“Part of my job is to assist people with issues they face,” he says of his work in civil litigation. And if helping people is what politics is all about, he says that becomes complicated when a candidate has an eye towards higher political offices. “I’m not using this as a career stepping stone, I’m not looking to be a state chairman or head of whatever Republican organization,” he adds.
Pizzillo, who speaks equally highly of Mayor-elect Steve Fulop as does Arango, says it was Fulop’s ability to bridge so many people that he admires when considering the schisms between the Hudson County Republicans. “He did a great job of getting everyone together,” he says.
“Our attitude is we want unity, we want them in the fold,” says Pizzillo of the HCRC. “For whatever reason, they aren’t satisfied with how the party is being run.” While the competing Republican organization argues they adhere better to Republican principles, Pizzillo calls it an issue of “pride,” not of substance.
“It goes back to their egos, they want to run and control things,” he argues. “But it shouldn’t be about that, it shouldn’t be about the individual.”
He adds, “we’re a more moderate party” in Hudson County. “We’re not Tea Party Republicans. I can understand what they stand for and respect it, but I don’t think it’s realistic in the society we live in today,” he says, noting the area is more “moderate.”
“As Republicans we have to evolve and go back to being classic Reagan Republicans,” he says, calling the far right “philosophies [inconsistent] with the world.”
Perhaps unsurprisingly, both the HCRP and the HCRC both cite Reagan as a politician from where they derive their view on governance.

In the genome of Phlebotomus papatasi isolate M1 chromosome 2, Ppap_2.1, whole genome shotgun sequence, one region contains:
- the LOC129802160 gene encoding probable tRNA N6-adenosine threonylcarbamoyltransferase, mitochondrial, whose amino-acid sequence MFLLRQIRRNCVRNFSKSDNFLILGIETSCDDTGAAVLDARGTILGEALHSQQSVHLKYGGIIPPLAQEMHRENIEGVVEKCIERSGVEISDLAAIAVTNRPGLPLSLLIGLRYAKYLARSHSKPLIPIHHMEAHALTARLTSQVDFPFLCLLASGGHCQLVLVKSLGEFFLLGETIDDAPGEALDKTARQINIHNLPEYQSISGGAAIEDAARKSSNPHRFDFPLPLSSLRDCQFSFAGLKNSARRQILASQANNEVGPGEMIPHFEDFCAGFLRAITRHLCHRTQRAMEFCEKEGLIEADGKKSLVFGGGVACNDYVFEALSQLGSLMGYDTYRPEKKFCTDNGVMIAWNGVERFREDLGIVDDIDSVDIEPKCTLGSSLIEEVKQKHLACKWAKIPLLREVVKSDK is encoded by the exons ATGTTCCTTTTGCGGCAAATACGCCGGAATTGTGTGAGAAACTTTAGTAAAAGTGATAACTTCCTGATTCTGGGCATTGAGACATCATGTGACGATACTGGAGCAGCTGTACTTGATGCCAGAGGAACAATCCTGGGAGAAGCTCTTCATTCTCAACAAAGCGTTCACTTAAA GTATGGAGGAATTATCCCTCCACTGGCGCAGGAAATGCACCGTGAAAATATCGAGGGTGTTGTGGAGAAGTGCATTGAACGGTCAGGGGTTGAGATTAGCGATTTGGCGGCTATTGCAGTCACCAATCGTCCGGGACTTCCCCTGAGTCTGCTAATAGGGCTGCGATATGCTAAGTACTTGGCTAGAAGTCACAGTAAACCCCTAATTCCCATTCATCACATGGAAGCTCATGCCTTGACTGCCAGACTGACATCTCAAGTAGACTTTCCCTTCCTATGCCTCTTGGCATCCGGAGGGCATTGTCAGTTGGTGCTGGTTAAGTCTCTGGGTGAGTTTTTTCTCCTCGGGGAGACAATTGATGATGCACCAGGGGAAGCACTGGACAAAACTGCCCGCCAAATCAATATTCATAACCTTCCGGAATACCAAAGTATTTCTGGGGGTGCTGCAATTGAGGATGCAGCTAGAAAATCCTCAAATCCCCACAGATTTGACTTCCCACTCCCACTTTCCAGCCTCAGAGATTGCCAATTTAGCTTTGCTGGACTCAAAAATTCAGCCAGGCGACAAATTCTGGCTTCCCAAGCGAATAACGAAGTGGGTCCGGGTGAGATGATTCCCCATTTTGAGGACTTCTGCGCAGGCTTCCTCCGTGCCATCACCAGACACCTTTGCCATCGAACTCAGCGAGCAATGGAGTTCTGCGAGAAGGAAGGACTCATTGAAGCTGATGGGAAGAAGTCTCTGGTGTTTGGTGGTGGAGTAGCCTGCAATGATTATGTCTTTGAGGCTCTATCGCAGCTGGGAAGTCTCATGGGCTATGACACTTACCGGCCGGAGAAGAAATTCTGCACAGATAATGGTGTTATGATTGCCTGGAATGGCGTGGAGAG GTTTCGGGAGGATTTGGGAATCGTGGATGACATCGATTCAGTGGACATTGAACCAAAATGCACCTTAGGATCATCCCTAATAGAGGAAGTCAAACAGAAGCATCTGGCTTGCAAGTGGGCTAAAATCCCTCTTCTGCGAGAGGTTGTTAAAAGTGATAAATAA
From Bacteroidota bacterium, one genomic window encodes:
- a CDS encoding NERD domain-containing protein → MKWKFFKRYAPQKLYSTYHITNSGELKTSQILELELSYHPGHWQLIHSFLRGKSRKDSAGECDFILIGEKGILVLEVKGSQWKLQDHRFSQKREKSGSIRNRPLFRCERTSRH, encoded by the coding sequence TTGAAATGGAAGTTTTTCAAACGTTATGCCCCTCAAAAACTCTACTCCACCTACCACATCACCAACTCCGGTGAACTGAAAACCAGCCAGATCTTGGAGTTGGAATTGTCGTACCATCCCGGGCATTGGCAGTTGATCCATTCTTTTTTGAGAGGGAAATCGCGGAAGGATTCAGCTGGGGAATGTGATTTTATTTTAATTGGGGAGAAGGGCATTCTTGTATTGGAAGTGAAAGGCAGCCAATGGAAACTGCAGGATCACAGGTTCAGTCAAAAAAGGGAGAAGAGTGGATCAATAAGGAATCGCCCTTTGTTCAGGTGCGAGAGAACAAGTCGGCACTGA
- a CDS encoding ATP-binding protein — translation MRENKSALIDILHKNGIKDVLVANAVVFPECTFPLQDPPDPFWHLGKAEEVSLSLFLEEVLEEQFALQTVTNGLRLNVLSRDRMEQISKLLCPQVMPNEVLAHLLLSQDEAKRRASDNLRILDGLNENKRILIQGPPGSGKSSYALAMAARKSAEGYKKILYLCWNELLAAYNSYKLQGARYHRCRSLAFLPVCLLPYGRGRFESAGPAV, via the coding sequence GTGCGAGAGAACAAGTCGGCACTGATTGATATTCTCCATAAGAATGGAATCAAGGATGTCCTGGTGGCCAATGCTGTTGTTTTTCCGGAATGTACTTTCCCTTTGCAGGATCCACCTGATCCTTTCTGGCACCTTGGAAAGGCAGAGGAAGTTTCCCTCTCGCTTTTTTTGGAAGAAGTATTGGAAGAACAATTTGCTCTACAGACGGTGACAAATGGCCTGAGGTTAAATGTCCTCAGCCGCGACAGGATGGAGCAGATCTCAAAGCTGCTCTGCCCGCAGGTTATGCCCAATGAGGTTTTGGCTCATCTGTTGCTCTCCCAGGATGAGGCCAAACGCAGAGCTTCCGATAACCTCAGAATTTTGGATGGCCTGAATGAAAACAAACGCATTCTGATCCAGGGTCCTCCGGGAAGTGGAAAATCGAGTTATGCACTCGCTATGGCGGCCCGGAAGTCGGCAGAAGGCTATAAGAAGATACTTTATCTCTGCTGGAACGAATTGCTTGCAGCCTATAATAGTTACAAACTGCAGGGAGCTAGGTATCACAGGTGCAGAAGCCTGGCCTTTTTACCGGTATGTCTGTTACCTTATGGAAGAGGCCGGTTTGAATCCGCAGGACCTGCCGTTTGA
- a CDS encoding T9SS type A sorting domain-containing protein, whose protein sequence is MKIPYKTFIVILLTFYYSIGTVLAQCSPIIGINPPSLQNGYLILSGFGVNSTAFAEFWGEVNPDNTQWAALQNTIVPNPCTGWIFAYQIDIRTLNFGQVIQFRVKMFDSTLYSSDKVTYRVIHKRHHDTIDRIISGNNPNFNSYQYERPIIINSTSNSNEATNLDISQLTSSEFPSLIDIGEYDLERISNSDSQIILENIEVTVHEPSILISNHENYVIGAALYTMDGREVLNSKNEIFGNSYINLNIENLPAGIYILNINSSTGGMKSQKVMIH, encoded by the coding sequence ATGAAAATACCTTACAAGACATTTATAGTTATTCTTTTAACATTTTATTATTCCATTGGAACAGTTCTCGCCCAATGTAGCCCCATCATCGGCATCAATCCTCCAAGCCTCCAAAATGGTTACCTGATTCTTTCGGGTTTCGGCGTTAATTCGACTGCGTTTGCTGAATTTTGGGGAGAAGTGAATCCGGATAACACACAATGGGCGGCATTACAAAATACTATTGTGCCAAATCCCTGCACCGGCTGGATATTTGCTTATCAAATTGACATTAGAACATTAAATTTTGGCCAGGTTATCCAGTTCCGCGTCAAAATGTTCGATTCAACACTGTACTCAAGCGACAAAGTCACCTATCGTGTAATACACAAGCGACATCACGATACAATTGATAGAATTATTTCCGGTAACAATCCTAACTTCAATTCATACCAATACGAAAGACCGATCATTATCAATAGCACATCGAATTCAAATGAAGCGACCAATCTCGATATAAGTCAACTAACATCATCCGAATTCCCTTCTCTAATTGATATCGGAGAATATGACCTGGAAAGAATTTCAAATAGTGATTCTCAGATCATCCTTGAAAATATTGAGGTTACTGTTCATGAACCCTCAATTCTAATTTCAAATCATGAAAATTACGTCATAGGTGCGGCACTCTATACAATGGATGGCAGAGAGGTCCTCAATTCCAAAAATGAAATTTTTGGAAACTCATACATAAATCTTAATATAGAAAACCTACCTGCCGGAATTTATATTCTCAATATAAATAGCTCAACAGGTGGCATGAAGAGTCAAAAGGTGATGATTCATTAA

A St. Peter’s College graduate, Pizzillo has called Jersey City home since 2007 when he finished law school in Michigan.
“The economy has made Jersey City a tale of two cities,” he says, borrowing a familiar line from Fulop’s campaign trail. That is particularly evident, he argues, in Ward A and Ward F, two areas that benefit from the state’s Urban Enterprise Zone funds. Those funds, of course, are drying because Gov. Christie has decided to reallocate them to the general fund.
While Pizzillo says the UEZ funds are important to Jersey City, acknowledging they have helped support budding economic areas, he says “the governor is going to do what he thinks is best for the state” by withdrawing that support.
“The governor knows best,” he adds.
Juanita Lopez – Hudson County Republican Party Organization
Juanita Lopez’s candidacy is part of a higher calling, she says.
“I consider myself a community activist,” says Lopez, whose career of caring began as a parent heavily invested in the Parent Teacher Association member.
From these roots Lopez says she learned how an active parents who cares can make changes. Though she unsuccessfully ran for the Board of Education in 1999, she says her work on the PTA helped lessen the “hostile attitudes” some school officials show to parents.
Like Pizzillo, with whom she is bracketed, Lopez says she is not a politician by background and doesn’t want to be one for a career. “It’s about helping people,” she continues.